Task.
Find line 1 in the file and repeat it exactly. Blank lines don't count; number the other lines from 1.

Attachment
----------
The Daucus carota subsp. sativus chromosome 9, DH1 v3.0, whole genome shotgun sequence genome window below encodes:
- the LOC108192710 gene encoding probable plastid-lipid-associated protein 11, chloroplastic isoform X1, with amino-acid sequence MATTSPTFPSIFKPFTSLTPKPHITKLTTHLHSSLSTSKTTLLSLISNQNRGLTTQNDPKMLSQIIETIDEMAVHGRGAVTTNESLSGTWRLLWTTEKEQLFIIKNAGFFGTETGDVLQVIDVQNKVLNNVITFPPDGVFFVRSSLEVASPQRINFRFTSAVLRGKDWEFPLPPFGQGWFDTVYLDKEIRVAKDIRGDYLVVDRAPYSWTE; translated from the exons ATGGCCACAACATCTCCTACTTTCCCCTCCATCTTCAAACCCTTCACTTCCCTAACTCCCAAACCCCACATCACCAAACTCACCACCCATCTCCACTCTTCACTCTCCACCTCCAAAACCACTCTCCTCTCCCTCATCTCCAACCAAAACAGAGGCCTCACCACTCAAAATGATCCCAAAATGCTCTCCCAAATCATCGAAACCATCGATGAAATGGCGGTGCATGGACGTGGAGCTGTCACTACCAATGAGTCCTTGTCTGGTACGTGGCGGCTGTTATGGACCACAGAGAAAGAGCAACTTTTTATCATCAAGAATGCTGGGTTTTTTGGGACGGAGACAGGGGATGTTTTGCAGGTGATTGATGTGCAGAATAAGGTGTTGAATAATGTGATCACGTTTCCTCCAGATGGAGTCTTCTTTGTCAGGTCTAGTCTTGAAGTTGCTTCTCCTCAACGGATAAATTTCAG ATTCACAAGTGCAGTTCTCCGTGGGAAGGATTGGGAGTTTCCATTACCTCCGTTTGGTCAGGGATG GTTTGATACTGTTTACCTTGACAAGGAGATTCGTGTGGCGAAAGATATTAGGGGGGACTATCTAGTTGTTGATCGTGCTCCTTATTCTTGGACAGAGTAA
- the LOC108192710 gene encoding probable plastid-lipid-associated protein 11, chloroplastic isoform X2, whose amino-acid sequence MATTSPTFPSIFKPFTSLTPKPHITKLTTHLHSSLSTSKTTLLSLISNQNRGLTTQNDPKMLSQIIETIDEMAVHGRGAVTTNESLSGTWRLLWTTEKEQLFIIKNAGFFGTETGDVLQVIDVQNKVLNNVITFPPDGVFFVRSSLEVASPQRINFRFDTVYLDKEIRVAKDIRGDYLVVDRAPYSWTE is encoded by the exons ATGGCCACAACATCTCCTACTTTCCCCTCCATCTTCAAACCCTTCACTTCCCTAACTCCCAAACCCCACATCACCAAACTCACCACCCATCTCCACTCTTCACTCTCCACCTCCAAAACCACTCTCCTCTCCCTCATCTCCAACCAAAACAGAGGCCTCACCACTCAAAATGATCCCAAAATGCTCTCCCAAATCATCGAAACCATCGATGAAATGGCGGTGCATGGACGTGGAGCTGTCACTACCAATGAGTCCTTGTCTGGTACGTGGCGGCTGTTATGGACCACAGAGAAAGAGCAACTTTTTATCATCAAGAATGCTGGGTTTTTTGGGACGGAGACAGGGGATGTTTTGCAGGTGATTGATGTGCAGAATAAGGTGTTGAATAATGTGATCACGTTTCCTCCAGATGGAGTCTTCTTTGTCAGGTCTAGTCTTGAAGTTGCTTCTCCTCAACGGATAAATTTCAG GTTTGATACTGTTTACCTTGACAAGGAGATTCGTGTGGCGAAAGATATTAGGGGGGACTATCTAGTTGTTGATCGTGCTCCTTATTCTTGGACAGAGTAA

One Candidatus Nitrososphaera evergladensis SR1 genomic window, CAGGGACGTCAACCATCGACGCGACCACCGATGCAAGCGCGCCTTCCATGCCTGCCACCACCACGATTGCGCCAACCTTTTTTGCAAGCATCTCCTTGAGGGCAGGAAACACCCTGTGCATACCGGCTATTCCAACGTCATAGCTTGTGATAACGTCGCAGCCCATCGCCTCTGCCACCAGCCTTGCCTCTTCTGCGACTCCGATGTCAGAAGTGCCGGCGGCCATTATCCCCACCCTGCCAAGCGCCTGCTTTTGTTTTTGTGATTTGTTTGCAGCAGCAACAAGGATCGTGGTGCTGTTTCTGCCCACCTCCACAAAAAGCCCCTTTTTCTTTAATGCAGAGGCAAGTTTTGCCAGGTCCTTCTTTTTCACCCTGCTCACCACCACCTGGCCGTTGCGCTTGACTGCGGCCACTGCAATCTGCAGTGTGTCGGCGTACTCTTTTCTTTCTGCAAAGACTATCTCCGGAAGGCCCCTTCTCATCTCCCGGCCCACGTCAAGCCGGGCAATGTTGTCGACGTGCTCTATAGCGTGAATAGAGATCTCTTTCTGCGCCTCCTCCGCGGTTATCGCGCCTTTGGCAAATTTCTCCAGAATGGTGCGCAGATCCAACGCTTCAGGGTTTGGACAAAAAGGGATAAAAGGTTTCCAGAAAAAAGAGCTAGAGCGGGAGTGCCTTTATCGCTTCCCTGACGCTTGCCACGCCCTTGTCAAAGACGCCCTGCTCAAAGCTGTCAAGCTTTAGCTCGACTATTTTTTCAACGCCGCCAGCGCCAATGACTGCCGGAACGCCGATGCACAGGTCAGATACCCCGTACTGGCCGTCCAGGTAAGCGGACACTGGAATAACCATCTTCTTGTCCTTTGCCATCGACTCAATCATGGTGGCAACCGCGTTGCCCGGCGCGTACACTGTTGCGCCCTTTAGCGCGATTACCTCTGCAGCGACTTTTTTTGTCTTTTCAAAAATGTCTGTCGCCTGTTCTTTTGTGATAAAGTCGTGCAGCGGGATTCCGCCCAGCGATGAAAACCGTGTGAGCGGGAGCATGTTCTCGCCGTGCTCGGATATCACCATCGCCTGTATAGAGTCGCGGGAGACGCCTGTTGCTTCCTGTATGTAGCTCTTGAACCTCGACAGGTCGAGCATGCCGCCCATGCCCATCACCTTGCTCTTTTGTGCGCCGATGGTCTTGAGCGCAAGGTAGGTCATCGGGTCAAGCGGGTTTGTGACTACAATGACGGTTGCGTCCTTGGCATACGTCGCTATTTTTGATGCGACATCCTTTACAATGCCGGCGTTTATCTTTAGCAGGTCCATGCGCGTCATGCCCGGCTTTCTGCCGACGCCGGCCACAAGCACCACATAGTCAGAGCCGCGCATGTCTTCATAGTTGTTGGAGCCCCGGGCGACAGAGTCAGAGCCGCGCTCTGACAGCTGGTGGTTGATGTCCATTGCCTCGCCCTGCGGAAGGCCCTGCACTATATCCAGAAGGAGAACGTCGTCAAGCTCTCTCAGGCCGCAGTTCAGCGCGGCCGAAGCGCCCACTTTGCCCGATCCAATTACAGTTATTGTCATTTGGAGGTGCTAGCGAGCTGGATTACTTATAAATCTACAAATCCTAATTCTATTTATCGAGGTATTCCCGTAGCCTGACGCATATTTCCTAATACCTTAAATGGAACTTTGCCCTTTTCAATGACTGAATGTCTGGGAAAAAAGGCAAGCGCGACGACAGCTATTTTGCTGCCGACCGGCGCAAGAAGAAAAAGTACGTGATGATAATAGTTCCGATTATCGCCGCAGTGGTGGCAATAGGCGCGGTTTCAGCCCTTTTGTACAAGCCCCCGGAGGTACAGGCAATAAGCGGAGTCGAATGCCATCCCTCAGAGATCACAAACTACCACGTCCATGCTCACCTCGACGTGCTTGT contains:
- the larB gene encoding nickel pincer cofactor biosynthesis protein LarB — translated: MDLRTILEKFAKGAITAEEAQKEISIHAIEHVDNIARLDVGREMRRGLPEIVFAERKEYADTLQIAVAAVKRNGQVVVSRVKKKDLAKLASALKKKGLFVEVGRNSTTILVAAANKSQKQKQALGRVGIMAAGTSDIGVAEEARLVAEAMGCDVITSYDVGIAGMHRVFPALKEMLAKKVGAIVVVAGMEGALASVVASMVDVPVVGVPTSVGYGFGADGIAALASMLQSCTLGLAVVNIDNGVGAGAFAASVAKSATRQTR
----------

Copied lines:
The Daucus carota subsp. sativus chromosome 9, DH1 v3.0, whole genome shotgun sequence genome window below encodes: